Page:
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Literature / The Initiate Brother

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The Initiate Brother is a duology of books by Sean Russell. It focuses on a Fantasy Counterpart Culture of East Asia, blending elements of China and Japan, and deals with the response to a barbarian invasion (mostly focusing on the internal politics and near civil war that results). The titular character is a monk who may or may not be the great Teacher his religion tells of, but there's a wide cast of characters besides him.

The first book, called The Initiate Brother, was released in 1991, and the continuation, Gatherer of Clouds, was released the following year. More recently, they have been released as a single volume.

This duology provides examples of:

  • Corrupt Church: Both the two main Botahist orders - the Brotherhood and the Sisterhood - fall short of what they should be. The Brothers are often more interested in protecting their order's political power and influence than in doing good, positioning "spiritual advisors" (i.e. manipulators and spies) with as many ruler as possible. The Sisters don't have similar power, but are riven by infighting, factionalism, and personal ambition. Part of Shuyun's job serving the Teacher will presumably involve spreading a more genuine version of the religion - aided by the original scrolls of Botahara, which non-corrupt Brothers have been gradually smuggling away from Jinjoh Monastery for that purpose.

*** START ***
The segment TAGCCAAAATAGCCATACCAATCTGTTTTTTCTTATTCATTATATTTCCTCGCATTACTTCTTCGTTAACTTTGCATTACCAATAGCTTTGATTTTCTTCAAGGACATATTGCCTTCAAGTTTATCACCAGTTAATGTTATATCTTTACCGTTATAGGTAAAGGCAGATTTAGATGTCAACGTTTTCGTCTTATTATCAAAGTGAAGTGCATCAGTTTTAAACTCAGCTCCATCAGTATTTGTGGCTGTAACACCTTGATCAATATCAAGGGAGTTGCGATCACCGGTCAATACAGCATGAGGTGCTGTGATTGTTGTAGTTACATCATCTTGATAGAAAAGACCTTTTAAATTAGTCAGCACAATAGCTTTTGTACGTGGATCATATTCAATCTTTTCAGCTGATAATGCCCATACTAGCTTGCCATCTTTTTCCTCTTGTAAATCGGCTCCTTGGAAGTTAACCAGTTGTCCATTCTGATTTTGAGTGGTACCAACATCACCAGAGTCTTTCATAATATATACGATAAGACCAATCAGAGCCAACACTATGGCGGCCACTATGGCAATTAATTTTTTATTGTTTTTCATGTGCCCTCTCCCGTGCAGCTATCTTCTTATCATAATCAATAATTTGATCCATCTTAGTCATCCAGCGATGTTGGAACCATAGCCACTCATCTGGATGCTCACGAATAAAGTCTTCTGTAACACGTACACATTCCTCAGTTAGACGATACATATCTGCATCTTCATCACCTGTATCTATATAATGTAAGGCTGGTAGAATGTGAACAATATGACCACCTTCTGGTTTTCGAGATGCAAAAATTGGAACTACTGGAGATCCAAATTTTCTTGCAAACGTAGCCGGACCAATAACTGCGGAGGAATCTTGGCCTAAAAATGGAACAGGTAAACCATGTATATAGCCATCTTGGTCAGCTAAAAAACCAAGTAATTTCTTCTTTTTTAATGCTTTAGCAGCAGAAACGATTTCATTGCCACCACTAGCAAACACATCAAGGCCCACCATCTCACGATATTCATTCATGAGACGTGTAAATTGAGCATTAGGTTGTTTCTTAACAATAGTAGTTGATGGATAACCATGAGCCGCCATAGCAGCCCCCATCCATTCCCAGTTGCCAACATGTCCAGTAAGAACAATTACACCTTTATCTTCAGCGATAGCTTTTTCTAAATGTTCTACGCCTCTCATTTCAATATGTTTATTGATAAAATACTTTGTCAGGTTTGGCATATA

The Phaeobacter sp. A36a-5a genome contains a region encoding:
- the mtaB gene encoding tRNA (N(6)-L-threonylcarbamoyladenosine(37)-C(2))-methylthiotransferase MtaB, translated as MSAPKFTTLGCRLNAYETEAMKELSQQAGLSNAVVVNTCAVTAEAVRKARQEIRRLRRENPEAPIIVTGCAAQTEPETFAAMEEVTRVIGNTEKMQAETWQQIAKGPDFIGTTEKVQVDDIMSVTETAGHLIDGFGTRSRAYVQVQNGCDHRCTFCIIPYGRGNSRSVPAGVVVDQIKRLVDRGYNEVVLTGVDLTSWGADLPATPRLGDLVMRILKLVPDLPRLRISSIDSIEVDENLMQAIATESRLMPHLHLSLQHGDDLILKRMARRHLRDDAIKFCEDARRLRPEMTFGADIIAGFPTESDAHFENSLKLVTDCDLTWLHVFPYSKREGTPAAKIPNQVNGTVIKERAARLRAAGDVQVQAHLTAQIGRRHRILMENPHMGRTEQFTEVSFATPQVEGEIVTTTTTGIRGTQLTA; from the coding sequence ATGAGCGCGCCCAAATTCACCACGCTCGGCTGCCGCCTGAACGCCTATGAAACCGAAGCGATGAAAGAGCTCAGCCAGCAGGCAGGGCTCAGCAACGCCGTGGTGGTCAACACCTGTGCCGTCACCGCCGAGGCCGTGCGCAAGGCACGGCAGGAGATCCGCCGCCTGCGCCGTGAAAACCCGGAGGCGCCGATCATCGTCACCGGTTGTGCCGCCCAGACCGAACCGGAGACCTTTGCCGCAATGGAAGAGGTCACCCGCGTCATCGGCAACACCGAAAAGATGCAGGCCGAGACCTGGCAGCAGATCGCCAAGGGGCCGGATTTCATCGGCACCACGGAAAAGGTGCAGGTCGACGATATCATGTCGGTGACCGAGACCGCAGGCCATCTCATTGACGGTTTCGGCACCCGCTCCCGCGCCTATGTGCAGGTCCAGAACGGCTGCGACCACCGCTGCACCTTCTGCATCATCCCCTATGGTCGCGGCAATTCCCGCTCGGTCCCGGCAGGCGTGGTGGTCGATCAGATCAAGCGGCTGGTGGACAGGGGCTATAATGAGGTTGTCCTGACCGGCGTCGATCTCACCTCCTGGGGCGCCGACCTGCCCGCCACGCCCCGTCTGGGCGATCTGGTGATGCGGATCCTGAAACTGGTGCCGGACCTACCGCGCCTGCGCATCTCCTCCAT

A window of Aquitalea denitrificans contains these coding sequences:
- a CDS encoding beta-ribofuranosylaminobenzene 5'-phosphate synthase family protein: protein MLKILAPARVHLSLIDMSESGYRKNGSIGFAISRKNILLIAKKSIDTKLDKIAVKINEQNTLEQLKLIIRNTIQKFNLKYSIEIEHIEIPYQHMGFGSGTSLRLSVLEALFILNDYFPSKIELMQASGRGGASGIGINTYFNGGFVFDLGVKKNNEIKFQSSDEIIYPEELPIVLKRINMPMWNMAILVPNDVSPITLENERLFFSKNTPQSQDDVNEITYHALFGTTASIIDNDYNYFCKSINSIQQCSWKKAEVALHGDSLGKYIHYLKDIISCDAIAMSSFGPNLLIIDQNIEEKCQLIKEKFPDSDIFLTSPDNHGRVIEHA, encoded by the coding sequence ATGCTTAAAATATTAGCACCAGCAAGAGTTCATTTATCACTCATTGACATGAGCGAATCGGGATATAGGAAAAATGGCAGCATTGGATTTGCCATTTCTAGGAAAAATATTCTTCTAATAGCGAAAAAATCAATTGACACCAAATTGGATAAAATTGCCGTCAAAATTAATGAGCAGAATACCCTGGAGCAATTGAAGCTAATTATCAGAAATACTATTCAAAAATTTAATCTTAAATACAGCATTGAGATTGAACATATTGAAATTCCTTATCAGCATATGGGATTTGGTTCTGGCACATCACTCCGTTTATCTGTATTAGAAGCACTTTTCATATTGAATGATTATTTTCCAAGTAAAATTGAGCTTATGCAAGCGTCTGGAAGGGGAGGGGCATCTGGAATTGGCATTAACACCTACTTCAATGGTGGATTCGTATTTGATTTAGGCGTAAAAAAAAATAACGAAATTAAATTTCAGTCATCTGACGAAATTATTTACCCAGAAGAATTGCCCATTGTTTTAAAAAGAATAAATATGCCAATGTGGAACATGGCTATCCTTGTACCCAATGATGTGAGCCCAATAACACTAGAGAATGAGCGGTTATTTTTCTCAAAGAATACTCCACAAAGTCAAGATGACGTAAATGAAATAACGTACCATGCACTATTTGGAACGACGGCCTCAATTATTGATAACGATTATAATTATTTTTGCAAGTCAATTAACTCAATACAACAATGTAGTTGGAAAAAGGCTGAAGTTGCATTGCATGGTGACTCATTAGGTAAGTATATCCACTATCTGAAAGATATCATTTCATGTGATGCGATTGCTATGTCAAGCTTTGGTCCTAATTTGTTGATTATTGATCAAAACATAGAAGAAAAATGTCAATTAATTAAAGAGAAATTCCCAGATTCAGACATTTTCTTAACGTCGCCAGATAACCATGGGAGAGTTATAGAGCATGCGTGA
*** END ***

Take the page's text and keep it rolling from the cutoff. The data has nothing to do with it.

• Cousinly Rivalry: Nishima and Kitsura are fond of each other and their relationship is generally quite warm, but Okara tells them that they often subtly and maybe even unconsciously compete with each other all the time. Kitsura's seductive behaviour towards Shuyun (whom she isn't really all that interested in) after guessing that Nishima likes him is probably an example.
  • The Chosen One: Many followers of the Botahist religion believe that there will eventually come a great Teacher. When the sign spoken of in prophecy occurs, people naturally start looking for him, and some people wonder if the protagonist, Shuyun, will be revealed to be this person. Shuyun himself isn't certain. Eventually, it turns out that he isn't - it's another character who has been mentioned throughout the story but not seen until the very end. Shuyun is, however, the person who will bring the Teacher's work to the world.
  • Crisis of Faith:
    • Sister Tesseko believes that Sister Morima is having one of these, since in her illness, Morima raves about lies and the scrolls of Botahara being wrong. In fact, Morima is only rejecting the Brotherhood's claim that they showed her the real scrolls - it's the Brothers she doubts, not the the original writer.
    • Tesseko herself suffers a crisis of faith due to conflicting opinions about Brother Shuyun - she thinks he might be the Teacher, but she disapproves of his growing relationship with Lady Nishima (which would contradict his Vow of Celibacy).
  • Every Scar Has a Story: It's not specified how the steward Kamu lost his arm, but he says it led to him being who he is:
    Kamu: Patience was not something I learned in my youth, Empress, it grew slowly as the years passed. Thus it was that, in my younger years, I fought more duels than perhaps even Lord Komawara. [gestures to his missing arm] Here is my great teacher of patience, Empress, otherwise I may have been too foolish by nature to have ever acquired this most valuable of traits.
  • Far East: The setting is, by authorial intent, a blend of Japan and China.